This is a movie where we know in the very beginning what’s coming at the end, or at least we have an idea of what’s coming.

McDonagh: Yeah, we know there’s going to be a confrontation.

So what does that do to the rest of the story, when you’re talking about the life of a small town, to know throughout the film that there’s a dramatic confrontation coming?

McDonagh: It is loosely based on the five stages of grief—denial, bargaining, anger, depression, and then acceptance. I had that as the loose structure. I also knew there were going to be very eccentric characters in this town that would be confronted with grief all the way through the movie. So that would be the structure; he would move through these stages until we reached the conclusion.

Gleeson: [I always] held out the possibility that this [death threat] could be seen through and overcome. I believed it would be seen through. You always maintain the belief that something will happen to alter the discourse. [James] was actively engaged in a fight, and he was going to remove himself—his presence might cause a murder, his own—and he had various reasons; maybe he had a crisis of whether he should be asked to do that or not. He always believed there was a chance it wouldn’t be.

Father Lavelle had really interesting relationships with his parishioners and the residents of this small town. At times, there is a sense of defeatism and at other times, a sense of hope that people can change. Where do you come down on that issue?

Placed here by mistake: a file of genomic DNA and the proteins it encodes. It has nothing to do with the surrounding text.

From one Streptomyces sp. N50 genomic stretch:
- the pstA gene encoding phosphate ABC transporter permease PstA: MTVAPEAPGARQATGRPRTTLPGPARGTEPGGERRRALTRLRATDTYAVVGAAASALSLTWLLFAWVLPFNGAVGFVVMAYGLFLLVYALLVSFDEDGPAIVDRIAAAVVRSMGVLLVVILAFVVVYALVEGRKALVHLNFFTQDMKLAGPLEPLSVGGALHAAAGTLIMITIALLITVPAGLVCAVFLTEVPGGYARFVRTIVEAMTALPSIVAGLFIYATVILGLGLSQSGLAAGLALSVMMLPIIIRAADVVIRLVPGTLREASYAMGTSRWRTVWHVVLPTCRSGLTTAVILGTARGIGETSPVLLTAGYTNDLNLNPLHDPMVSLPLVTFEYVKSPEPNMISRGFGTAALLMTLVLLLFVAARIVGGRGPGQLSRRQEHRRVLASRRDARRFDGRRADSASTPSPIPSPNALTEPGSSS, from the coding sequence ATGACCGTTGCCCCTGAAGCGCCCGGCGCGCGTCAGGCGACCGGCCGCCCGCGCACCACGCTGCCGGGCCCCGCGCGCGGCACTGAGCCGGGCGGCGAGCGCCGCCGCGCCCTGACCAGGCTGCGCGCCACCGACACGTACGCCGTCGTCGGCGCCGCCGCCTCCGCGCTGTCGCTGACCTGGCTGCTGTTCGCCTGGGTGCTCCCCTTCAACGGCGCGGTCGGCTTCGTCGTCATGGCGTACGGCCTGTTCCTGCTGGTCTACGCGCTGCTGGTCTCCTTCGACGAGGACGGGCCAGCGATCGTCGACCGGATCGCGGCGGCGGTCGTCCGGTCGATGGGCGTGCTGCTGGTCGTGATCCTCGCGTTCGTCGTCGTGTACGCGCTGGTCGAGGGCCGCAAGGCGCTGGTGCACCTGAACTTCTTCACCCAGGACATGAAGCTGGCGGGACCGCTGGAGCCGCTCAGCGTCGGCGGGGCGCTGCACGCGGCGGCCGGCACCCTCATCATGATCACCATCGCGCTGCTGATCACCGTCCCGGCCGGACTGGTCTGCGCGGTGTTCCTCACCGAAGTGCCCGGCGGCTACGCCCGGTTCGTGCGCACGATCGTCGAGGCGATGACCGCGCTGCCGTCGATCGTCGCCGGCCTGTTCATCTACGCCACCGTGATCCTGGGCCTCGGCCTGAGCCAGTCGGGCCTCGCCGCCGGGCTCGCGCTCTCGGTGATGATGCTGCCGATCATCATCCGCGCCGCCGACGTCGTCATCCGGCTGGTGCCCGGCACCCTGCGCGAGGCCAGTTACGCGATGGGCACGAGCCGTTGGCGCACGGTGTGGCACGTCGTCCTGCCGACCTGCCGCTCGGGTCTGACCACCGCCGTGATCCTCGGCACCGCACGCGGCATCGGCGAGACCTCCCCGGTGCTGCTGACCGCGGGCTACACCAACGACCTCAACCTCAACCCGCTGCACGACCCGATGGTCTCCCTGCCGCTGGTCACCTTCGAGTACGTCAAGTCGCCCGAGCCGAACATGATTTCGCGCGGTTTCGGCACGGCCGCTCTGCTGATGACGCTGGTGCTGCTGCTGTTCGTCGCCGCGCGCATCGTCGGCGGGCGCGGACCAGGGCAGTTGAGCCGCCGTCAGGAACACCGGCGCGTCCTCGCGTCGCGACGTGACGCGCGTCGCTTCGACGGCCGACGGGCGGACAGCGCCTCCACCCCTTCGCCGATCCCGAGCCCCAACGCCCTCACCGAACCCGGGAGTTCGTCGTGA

McDonagh: Well let’s look at one character to answer that question. Specifically, when we look at Dylan Moran’s character who plays Michael Fitzgerald, the rich man, he doesn’t value anything in life, really. On the face of it that’s quite a negative character, but he turns out to be the only person who actually does ask for help at the completion of the movie. Will it arrive? We’re not quite sure. Somebody’s decision will cause people to react in different ways, and it’s up to us, the audience, to examine what we feel ourselves about where the film goes on beyond it’s ending, I suppose.

There are so many layers of meaning in the film, even in the names. Father Timothy Leary, whose namesake was famous for being as colorful as anyone, is a bland and boring priest.

John Michael McDonagh and Brendan Gleeson on the set of CALVARY.

John Michael McDonagh and Brendan Gleeson on the set of CALVARY. Copyright Fox Searchlight.


This image is available for Web publication. For questions, contact Sally Morrow.